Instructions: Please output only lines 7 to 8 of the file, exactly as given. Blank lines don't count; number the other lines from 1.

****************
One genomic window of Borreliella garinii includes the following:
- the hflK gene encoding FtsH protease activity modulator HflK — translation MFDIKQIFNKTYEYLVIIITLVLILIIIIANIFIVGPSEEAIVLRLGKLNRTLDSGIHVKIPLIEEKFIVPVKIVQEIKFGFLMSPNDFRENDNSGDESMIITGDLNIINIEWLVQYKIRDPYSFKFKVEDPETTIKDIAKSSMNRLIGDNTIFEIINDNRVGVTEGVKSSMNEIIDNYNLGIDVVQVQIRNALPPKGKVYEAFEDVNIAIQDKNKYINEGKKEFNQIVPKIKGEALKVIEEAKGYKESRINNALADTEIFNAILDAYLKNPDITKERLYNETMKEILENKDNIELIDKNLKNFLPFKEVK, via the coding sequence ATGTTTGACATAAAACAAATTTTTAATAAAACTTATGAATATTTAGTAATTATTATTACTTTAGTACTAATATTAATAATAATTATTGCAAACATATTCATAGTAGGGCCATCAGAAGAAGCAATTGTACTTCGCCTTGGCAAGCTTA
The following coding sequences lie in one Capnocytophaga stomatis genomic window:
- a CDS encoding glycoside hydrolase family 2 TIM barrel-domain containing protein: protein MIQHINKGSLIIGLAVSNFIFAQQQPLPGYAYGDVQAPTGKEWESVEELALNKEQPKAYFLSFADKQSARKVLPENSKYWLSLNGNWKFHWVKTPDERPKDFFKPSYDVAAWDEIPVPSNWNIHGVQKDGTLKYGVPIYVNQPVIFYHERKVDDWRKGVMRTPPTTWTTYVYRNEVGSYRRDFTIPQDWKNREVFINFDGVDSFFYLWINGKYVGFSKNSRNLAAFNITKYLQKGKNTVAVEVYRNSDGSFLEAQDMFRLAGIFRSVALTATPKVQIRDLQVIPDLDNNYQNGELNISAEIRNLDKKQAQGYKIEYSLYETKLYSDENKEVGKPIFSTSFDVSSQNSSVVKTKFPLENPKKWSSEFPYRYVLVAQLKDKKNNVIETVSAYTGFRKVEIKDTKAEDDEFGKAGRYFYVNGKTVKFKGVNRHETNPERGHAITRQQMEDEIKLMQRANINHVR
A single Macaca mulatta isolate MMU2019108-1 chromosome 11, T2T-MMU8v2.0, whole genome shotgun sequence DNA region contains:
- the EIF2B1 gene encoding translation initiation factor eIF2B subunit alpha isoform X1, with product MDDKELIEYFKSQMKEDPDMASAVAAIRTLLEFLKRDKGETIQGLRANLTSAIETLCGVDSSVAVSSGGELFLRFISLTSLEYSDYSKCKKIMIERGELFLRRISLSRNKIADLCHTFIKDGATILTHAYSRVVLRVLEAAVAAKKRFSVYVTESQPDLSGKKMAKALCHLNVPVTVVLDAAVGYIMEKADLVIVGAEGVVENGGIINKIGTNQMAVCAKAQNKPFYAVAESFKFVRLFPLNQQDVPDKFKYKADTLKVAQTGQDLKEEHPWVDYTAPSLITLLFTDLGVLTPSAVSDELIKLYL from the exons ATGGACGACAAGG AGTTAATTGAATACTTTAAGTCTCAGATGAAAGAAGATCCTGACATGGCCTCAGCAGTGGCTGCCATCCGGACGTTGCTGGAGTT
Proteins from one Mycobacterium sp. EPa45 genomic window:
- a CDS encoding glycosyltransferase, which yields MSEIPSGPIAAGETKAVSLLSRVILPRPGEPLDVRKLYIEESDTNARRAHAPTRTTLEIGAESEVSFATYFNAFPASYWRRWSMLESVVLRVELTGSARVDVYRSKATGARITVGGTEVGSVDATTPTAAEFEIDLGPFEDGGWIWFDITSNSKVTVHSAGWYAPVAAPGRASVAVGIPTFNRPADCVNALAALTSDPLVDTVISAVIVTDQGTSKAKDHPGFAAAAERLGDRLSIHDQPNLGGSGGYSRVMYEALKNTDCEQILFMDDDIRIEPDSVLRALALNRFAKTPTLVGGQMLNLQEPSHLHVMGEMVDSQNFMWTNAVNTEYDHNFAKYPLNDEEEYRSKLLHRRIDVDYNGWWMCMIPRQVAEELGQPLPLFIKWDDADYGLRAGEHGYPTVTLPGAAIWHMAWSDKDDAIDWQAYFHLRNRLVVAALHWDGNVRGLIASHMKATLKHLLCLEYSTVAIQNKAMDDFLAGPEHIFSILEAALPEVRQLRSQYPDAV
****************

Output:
Proteins from one Mycobacterium sp. EPa45 genomic window:
- a CDS encoding glycosyltransferase, which yields MSEIPSGPIAAGETKAVSLLSRVILPRPGEPLDVRKLYIEESDTNARRAHAPTRTTLEIGAESEVSFATYFNAFPASYWRRWSMLESVVLRVELTGSARVDVYRSKATGARITVGGTEVGSVDATTPTAAEFEIDLGPFEDGGWIWFDITSNSKVTVHSAGWYAPVAAPGRASVAVGIPTFNRPADCVNALAALTSDPLVDTVISAVIVTDQGTSKAKDHPGFAAAAERLGDRLSIHDQPNLGGSGGYSRVMYEALKNTDCEQILFMDDDIRIEPDSVLRALALNRFAKTPTLVGGQMLNLQEPSHLHVMGEMVDSQNFMWTNAVNTEYDHNFAKYPLNDEEEYRSKLLHRRIDVDYNGWWMCMIPRQVAEELGQPLPLFIKWDDADYGLRAGEHGYPTVTLPGAAIWHMAWSDKDDAIDWQAYFHLRNRLVVAALHWDGNVRGLIASHMKATLKHLLCLEYSTVAIQNKAMDDFLAGPEHIFSILEAALPEVRQLRSQYPDAV